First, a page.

Energy company representatives are, of course, skeptical of any relation between their hydraulic fracking and the recent swarms of earthquakes in Arkansas. They call the reports "anecdotal" -- hey, what could go wrong, right?
GUY, Ark. — Everybody around here is getting used to the earthquakes, and that does not sit well with Dirk DeTurck.
Dirk DeTurck pointed to drilling equipment from his home. “I think people are getting comfortable” with earthquakes, he said.
He sent out 600 fliers and made, well, had to be around 100 phone calls, trying to attract people to his meeting on earthquake preparedness. And yet on a recent Tuesday night, he stood in the local school cafeteria and looked out at only a dozen or so people, including two women from the local extension homemakers club who had scheduled their own meeting on the topic a couple of weeks later.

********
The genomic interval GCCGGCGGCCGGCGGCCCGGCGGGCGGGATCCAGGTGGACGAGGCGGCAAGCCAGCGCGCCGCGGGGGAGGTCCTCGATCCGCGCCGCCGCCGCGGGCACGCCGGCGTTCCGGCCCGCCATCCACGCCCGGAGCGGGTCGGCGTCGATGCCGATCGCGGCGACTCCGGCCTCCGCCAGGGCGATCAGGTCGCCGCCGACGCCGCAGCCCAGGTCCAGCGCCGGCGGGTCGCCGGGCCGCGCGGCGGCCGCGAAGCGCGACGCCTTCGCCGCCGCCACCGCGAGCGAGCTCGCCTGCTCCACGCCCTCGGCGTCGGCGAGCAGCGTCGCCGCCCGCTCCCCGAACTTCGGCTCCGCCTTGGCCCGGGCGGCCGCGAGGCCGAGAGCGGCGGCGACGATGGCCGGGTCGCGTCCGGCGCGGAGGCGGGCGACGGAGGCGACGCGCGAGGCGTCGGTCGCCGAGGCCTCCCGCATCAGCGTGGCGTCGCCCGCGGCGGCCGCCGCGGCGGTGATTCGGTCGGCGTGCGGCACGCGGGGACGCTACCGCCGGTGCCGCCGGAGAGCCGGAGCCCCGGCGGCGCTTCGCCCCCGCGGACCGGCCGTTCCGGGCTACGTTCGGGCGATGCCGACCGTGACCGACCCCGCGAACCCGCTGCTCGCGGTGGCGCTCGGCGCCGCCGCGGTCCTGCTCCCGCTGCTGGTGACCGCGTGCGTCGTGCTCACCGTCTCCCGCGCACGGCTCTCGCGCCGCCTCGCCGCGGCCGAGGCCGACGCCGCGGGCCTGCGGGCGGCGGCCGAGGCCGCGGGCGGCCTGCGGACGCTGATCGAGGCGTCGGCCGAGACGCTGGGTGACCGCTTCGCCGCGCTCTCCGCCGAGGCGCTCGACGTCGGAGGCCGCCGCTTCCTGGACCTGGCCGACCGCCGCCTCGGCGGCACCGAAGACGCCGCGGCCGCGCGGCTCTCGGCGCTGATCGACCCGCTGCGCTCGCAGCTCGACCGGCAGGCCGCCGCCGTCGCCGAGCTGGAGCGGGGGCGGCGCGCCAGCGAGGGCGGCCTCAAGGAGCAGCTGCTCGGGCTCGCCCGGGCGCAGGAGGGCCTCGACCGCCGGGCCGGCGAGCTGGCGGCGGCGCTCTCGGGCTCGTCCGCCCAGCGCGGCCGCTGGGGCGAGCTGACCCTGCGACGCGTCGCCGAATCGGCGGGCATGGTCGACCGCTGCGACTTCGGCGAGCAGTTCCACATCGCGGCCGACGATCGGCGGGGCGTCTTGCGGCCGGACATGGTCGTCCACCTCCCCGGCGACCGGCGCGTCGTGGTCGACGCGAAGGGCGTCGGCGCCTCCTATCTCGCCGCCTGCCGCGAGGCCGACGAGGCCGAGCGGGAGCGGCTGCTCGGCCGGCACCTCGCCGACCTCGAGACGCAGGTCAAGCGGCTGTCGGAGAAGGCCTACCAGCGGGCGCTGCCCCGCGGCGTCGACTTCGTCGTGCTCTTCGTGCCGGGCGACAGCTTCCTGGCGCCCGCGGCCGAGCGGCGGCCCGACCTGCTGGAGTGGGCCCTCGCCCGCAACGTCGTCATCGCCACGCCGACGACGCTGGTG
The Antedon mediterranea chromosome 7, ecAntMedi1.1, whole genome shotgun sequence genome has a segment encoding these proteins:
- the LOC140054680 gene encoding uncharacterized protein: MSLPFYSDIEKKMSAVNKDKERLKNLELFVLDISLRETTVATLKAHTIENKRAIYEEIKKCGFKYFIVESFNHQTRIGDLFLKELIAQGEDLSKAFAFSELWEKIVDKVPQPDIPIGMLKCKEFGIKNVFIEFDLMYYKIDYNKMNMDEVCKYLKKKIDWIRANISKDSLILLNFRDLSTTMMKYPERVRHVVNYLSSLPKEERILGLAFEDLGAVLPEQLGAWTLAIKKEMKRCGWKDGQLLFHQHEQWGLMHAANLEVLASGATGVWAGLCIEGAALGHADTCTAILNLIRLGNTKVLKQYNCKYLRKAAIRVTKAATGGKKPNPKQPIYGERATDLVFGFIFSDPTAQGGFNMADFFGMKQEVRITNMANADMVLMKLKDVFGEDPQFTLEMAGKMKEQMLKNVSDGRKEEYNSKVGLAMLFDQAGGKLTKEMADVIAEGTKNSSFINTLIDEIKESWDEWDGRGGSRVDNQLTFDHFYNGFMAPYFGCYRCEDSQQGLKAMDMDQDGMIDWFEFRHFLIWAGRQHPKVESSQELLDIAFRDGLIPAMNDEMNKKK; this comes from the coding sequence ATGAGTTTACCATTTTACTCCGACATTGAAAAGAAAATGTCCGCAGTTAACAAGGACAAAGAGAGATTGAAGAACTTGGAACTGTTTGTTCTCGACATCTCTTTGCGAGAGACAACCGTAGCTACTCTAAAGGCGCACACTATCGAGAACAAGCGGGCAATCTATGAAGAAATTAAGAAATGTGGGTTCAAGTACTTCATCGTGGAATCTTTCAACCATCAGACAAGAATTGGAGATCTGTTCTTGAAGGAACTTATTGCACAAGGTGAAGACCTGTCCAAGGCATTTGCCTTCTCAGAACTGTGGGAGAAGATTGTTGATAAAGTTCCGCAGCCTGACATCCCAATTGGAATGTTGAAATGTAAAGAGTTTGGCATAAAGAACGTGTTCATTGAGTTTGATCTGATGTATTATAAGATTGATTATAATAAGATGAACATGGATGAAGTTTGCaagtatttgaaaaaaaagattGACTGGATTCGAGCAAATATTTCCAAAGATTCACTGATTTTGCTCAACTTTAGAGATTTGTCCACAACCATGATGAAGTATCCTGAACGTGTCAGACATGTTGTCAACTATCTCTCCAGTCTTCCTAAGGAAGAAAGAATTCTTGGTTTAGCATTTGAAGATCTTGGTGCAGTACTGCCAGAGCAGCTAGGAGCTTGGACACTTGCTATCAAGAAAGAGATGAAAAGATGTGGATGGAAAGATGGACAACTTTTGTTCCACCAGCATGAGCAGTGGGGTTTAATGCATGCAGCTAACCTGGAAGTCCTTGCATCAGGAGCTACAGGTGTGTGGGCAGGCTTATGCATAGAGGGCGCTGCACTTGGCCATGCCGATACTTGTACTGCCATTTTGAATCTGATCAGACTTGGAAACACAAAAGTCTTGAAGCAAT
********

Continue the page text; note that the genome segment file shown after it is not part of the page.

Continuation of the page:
“I think people are getting comfortable,” said Mr. DeTurck, a former Navy mechanic. “I mean, they have in California. They’ve become real comfortable with the shaking.”
Whether they have become comfortable is debatable, but the people of Guy, a town of 563 about an hour north of Little Rock, have had to learn to live with earthquakes.
[...] Mr. DeTurck and many others described a boom followed by a quick, alarming shift, a sensation one man compared to watching the camera dive off a cliff in an Imax movie. Some say they have felt dozens, others only four or five, and still others say they have only heard them.
They do, however, have similar suspicions about the cause.
Several years ago, the gas companies arrived, part of a sort of rush in Arkansas to drill for gas in a geological formation called the Fayetteville shale.